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United States District Court, Northern District of Illinois, E.D

May 23, 1984


The opinion of the court was delivered by: Grady, District Judge.


This action is before the court on defendants' motion to dismiss certain counts of plaintiffs' complaint, pursuant to Fed.R.Civ.P. 12(b)(6). The basic allegation of each of the disputed counts is that the defendant insurers ("the insurers") breached their duty to deal fairly and in good faith with plaintiffs, thereby causing plaintiffs emotional and physical injury. Plaintiffs seek both compensatory and punitive damages.


In ruling on motions to dismiss, we accept as true the allegations of the complaint. Parr v. Great Lakes Express Company, 484 F.2d 767, 769-70 (7th Cir. 1973). Plaintiffs allege that they were the beneficiaries of certain insurance policies written on the life of their decedent, Zare Zakarian ("Mr. Zakarian").*fn1 After Mr. Zakarian died, plaintiffs asserted claims against the insurers under the policies. When the insurers refused to pay the claims,*fn2 plaintiffs brought this action for breach of contract and in tort.


Defendants argue that those counts of the complaint seeking compensatory and punitive damages for the alleged breach of an implied covenant of good faith, and for wrongful, vexatious and unreasonable actions, are preempted by Section 155 of the Illinois Insurance Code, Ill.Rev.Stat. ch. 73, ¶ 767.*fn3 Section 155 permits certain extraordinary costs to be taxed against an insurer that vexatiously or unreasonably refused to pay a claim.

The Illinois Supreme Court has not yet addressed the issue of the preemptive effect, vel non, of Section 155. There is a split in the state appellate courts and indeed in this district over this question. Judge Marshall, for example, has held that if confronted with this issue, the Illinois Supreme Court would rule that Section 155 has no preemptive effect. Roberts v. Western-Southern Life Ins. Co., 568 F. Supp. 536 (N.D.Ill. 1983); Kelly v. Stratton, 552 F. Supp. 641 (N.D.Ill. 1982). Judge Aspen, on the other hand, believes that the Illinois Supreme Court would decide that Section 155 precludes all extracontractual common law actions, including both claims for compensatory and punitive damages. Aabye v. Security-Connecticut Life Ins. Co., 586 F. Supp. 5, 8 (N.D.Ill. 1984) (Aspen, J.); Strader v. Union Hall, Inc., 486 F. Supp. 159 (N.D.Ill. 1980). Although Judge Shadur believes that the duty of a district judge is to apply the law prevailing in the state appellate district in which the federal court sits, rather than to attempt to predict what the state supreme court would do if presented with the question, he believes that the controlling precedent supports Judge Aspen's position, i.e., punitive damage claims have been preempted. Abbott Laboratories v. Granite State Ins. Co., 573 F. Supp. 193 (N.D.Ill. 1983). Finally, in a more recent decision, Judge Moran takes a middle road, ruling that while Section 155 preempts claims for punitive damages, it does not bar suits for compensatory damages. Barr Co. v. Safeco Ins. Co. of America, 583 F. Supp. 248 (N.D.Ill. 1984) (Moran, J.).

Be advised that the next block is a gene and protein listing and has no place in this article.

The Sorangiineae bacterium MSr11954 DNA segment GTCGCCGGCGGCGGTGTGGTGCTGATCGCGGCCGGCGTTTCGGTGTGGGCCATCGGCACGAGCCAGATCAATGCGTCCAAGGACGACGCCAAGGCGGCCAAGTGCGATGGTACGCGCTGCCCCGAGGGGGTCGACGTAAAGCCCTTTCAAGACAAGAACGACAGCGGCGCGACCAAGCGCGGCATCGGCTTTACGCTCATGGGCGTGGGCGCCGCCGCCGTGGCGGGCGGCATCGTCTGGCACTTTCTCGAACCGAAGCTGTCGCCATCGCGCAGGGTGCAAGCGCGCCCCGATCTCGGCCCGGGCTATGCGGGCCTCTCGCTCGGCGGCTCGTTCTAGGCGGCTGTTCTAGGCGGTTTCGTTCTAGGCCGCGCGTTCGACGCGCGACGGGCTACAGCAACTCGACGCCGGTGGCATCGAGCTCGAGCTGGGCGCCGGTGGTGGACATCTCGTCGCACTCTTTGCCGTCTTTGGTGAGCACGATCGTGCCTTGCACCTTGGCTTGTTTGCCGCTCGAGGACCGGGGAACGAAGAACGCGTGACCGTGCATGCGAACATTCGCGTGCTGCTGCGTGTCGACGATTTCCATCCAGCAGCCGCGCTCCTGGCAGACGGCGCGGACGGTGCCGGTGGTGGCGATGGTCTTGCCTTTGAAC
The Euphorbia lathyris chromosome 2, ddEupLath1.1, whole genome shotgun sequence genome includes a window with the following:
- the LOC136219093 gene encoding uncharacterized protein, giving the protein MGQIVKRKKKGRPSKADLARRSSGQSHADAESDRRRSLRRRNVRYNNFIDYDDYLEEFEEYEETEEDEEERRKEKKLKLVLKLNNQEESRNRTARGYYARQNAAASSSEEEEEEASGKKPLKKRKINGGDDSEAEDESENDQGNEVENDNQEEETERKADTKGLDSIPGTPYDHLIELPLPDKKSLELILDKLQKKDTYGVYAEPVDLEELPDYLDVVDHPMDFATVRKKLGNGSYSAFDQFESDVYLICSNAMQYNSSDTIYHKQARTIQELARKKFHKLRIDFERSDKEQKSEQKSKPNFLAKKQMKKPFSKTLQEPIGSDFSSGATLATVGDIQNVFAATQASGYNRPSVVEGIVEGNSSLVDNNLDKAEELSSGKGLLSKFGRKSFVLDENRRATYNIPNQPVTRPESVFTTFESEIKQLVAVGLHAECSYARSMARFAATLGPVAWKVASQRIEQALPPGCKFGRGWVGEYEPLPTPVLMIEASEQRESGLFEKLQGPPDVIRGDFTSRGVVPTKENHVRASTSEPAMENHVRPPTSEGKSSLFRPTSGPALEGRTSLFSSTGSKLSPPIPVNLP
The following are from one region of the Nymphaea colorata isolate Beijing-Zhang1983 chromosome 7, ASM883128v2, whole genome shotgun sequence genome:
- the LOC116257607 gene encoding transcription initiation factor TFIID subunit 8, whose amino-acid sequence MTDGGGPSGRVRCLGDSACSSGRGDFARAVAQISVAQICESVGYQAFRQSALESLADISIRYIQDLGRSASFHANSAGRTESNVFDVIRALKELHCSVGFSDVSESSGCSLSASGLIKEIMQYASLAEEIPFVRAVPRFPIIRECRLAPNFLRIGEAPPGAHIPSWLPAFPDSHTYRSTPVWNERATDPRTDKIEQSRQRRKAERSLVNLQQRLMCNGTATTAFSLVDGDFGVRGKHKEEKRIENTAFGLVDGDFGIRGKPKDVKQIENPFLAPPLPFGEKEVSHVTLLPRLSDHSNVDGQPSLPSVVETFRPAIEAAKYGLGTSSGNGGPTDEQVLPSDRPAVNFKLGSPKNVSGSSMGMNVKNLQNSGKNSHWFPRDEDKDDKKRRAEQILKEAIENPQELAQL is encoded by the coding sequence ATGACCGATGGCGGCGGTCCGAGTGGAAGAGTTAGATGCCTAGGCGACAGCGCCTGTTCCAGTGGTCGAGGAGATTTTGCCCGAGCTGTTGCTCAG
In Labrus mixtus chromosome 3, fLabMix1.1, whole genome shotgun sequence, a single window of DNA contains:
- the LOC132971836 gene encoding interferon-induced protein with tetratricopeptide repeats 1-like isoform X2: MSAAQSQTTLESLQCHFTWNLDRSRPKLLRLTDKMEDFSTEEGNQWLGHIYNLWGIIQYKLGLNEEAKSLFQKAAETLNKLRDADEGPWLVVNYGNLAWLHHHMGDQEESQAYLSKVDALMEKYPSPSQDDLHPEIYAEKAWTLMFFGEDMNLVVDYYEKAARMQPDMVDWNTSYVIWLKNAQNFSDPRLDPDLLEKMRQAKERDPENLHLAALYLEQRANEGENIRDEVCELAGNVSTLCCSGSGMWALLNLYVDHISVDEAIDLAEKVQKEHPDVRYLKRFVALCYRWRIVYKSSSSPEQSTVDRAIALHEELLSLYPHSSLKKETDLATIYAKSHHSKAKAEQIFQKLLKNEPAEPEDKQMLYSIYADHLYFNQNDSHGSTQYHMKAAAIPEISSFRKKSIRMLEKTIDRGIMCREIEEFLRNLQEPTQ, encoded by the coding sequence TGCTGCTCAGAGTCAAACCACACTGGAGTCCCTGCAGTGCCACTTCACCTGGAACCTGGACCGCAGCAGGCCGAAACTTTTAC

On the three occasions that we have interpreted the state law, we have held that when the Illinois legislature enacted Section 155 it preempted the field, foreclosing common law actions seeking compensatory and punitive damages for breach of the duty of good faith and fair dealing. Tramm Investment Corp. v. Great Southwest Insurance Company, et al., No. 81 C. 1851 (N.D.Ill. Feb. 15, 1983) (Grady, J.); Bank of Naperville v. Merrimack Mutual Fire Insurance Company, No. 81 C 774 (N.D.Ill. Oct. 28, 1982) (Grady, J.); Hyler v. Prudential Insurance Company of America, et al., No. 79 C 2507 (N.D.Ill. Aug. 3, 1982) (Grady, J.).

Although there is state decisional authority supporting each of the variant positions, we adhere to our prior rulings and hold that if faced with this question, the Illinois Supreme Court would decide that both compensatory and punitive damage actions are preempted by the Illinois Insurance Code. We note additionally that the Illinois Appellate Court, First Division, recently held that Section 155 preempts both punitive and compensatory damage actions. Kinney v. St. Paul Mercury Ins. Co., 120 Ill.App.3d 294, 75 Ill.Dec. 911, 458 N.E.2d 79 (1st Dist. 1983).

Thus, the Illinois Insurance Code provides the sole remedy for Illinois plaintiffs claiming denial of benefits under insurance policies due to the vexatious and unreasonable conduct of an insurer; no independent tort action exists.*fn4

Accordingly, we grant defendants' motion to dismiss Counts II, IV and VIII of the complaint.

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